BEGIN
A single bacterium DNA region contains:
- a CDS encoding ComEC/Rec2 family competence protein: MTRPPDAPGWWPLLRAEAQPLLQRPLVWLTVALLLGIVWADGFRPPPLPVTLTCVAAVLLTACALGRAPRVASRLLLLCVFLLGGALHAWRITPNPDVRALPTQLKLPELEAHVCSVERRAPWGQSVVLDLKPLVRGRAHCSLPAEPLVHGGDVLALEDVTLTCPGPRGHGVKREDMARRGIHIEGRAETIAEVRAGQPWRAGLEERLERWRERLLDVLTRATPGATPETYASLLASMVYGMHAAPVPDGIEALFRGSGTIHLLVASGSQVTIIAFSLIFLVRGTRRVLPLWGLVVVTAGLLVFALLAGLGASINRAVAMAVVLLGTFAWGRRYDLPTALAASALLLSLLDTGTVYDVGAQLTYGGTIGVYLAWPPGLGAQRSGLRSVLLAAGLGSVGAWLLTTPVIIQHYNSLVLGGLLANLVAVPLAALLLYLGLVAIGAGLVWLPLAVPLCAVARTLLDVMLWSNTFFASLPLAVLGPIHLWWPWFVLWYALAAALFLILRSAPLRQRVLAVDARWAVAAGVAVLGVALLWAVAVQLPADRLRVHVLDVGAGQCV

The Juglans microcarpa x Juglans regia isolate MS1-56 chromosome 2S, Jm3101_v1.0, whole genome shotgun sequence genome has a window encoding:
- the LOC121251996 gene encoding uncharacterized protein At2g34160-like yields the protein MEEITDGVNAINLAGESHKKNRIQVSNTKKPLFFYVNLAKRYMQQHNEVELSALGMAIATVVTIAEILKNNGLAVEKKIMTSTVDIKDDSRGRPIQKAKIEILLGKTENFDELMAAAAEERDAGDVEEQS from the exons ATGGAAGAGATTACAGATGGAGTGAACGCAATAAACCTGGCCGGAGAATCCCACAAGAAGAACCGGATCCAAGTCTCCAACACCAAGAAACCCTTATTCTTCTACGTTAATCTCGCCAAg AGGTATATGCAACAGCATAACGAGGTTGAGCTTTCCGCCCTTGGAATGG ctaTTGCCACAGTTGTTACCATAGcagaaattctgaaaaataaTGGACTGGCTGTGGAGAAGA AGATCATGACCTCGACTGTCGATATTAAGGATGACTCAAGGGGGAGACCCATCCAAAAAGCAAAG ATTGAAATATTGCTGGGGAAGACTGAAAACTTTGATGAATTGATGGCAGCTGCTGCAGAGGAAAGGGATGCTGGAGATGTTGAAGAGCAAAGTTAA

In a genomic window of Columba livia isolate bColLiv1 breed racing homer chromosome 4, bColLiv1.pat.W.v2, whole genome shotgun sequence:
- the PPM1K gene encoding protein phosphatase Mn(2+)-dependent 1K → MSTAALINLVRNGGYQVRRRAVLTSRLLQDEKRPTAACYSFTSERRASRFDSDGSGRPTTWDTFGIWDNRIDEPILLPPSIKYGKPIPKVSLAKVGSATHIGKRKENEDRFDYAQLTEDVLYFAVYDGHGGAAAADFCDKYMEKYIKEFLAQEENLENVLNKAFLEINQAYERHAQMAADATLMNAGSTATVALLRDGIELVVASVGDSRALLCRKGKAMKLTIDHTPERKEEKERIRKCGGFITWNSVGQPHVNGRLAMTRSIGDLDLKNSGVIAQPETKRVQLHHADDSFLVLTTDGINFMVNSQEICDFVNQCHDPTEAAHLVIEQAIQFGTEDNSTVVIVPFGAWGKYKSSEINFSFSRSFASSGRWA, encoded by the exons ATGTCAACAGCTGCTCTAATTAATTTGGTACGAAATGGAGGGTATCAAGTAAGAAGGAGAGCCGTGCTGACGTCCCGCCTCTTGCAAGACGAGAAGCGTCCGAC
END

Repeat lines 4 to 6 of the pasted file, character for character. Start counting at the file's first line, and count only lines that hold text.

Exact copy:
- the LOC121251996 gene encoding uncharacterized protein At2g34160-like yields the protein MEEITDGVNAINLAGESHKKNRIQVSNTKKPLFFYVNLAKRYMQQHNEVELSALGMAIATVVTIAEILKNNGLAVEKKIMTSTVDIKDDSRGRPIQKAKIEILLGKTENFDELMAAAAEERDAGDVEEQS from the exons ATGGAAGAGATTACAGATGGAGTGAACGCAATAAACCTGGCCGGAGAATCCCACAAGAAGAACCGGATCCAAGTCTCCAACACCAAGAAACCCTTATTCTTCTACGTTAATCTCGCCAAg AGGTATATGCAACAGCATAACGAGGTTGAGCTTTCCGCCCTTGGAATGG ctaTTGCCACAGTTGTTACCATAGcagaaattctgaaaaataaTGGACTGGCTGTGGAGAAGA AGATCATGACCTCGACTGTCGATATTAAGGATGACTCAAGGGGGAGACCCATCCAAAAAGCAAAG ATTGAAATATTGCTGGGGAAGACTGAAAACTTTGATGAATTGATGGCAGCTGCTGCAGAGGAAAGGGATGCTGGAGATGTTGAAGAGCAAAGTTAA

In a genomic window of Columba livia isolate bColLiv1 breed racing homer chromosome 4, bColLiv1.pat.W.v2, whole genome shotgun sequence:
- the PPM1K gene encoding protein phosphatase Mn(2+)-dependent 1K → MSTAALINLVRNGGYQVRRRAVLTSRLLQDEKRPTAACYSFTSERRASRFDSDGSGRPTTWDTFGIWDNRIDEPILLPPSIKYGKPIPKVSLAKVGSATHIGKRKENEDRFDYAQLTEDVLYFAVYDGHGGAAAADFCDKYMEKYIKEFLAQEENLENVLNKAFLEINQAYERHAQMAADATLMNAGSTATVALLRDGIELVVASVGDSRALLCRKGKAMKLTIDHTPERKEEKERIRKCGGFITWNSVGQPHVNGRLAMTRSIGDLDLKNSGVIAQPETKRVQLHHADDSFLVLTTDGINFMVNSQEICDFVNQCHDPTEAAHLVIEQAIQFGTEDNSTVVIVPFGAWGKYKSSEINFSFSRSFASSGRWA, encoded by the exons ATGTCAACAGCTGCTCTAATTAATTTGGTACGAAATGGAGGGTATCAAGTAAGAAGGAGAGCCGTGCTGACGTCCCGCCTCTTGCAAGACGAGAAGCGTCCGAC